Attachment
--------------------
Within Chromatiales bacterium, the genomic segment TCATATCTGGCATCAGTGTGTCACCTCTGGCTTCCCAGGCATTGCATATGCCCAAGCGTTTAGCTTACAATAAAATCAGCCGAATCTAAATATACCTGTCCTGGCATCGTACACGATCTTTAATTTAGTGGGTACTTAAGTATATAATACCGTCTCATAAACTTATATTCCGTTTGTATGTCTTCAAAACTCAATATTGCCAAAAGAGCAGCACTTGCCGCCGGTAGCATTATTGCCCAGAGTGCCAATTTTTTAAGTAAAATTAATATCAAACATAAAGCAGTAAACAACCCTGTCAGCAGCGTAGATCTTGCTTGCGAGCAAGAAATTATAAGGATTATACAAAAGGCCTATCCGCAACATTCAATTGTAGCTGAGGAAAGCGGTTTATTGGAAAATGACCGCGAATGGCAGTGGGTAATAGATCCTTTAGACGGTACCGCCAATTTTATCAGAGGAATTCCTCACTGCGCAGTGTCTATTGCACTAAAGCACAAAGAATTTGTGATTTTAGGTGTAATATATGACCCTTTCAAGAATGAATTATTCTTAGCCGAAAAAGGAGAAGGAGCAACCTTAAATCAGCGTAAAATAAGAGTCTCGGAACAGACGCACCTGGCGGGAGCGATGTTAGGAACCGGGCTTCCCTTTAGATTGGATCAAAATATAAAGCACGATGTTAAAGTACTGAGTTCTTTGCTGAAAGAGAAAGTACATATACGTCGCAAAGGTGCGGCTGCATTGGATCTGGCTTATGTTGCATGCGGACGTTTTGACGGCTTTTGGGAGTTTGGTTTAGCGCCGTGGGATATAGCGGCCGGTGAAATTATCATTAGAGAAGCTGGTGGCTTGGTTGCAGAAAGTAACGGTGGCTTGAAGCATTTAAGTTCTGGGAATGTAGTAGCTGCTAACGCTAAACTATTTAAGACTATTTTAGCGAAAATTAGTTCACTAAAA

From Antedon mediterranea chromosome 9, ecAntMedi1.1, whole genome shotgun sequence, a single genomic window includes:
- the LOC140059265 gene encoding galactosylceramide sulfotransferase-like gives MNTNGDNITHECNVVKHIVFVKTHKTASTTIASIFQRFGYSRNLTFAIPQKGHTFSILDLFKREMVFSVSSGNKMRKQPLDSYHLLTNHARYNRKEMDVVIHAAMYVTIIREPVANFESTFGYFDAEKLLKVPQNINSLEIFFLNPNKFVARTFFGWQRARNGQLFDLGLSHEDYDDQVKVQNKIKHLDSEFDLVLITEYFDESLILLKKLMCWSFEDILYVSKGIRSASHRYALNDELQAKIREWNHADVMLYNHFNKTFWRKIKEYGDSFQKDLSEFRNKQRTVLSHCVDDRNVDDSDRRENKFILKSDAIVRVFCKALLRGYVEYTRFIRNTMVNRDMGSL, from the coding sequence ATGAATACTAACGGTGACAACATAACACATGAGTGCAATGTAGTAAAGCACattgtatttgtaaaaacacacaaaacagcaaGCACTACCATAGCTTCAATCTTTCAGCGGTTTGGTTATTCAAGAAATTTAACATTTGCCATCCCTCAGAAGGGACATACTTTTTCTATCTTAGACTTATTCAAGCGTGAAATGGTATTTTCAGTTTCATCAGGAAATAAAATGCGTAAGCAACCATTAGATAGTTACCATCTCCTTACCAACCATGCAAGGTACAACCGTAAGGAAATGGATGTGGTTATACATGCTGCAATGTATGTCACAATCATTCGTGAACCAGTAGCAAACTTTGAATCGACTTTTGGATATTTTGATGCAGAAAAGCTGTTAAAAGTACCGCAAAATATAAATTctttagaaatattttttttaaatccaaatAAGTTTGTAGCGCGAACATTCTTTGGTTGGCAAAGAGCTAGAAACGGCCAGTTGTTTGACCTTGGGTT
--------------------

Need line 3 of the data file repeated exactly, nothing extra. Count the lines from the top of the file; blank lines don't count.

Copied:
- the LOC140059265 gene encoding galactosylceramide sulfotransferase-like gives MNTNGDNITHECNVVKHIVFVKTHKTASTTIASIFQRFGYSRNLTFAIPQKGHTFSILDLFKREMVFSVSSGNKMRKQPLDSYHLLTNHARYNRKEMDVVIHAAMYVTIIREPVANFESTFGYFDAEKLLKVPQNINSLEIFFLNPNKFVARTFFGWQRARNGQLFDLGLSHEDYDDQVKVQNKIKHLDSEFDLVLITEYFDESLILLKKLMCWSFEDILYVSKGIRSASHRYALNDELQAKIREWNHADVMLYNHFNKTFWRKIKEYGDSFQKDLSEFRNKQRTVLSHCVDDRNVDDSDRRENKFILKSDAIVRVFCKALLRGYVEYTRFIRNTMVNRDMGSL, from the coding sequence ATGAATACTAACGGTGACAACATAACACATGAGTGCAATGTAGTAAAGCACattgtatttgtaaaaacacacaaaacagcaaGCACTACCATAGCTTCAATCTTTCAGCGGTTTGGTTATTCAAGAAATTTAACATTTGCCATCCCTCAGAAGGGACATACTTTTTCTATCTTAGACTTATTCAAGCGTGAAATGGTATTTTCAGTTTCATCAGGAAATAAAATGCGTAAGCAACCATTAGATAGTTACCATCTCCTTACCAACCATGCAAGGTACAACCGTAAGGAAATGGATGTGGTTATACATGCTGCAATGTATGTCACAATCATTCGTGAACCAGTAGCAAACTTTGAATCGACTTTTGGATATTTTGATGCAGAAAAGCTGTTAAAAGTACCGCAAAATATAAATTctttagaaatattttttttaaatccaaatAAGTTTGTAGCGCGAACATTCTTTGGTTGGCAAAGAGCTAGAAACGGCCAGTTGTTTGACCTTGGGTT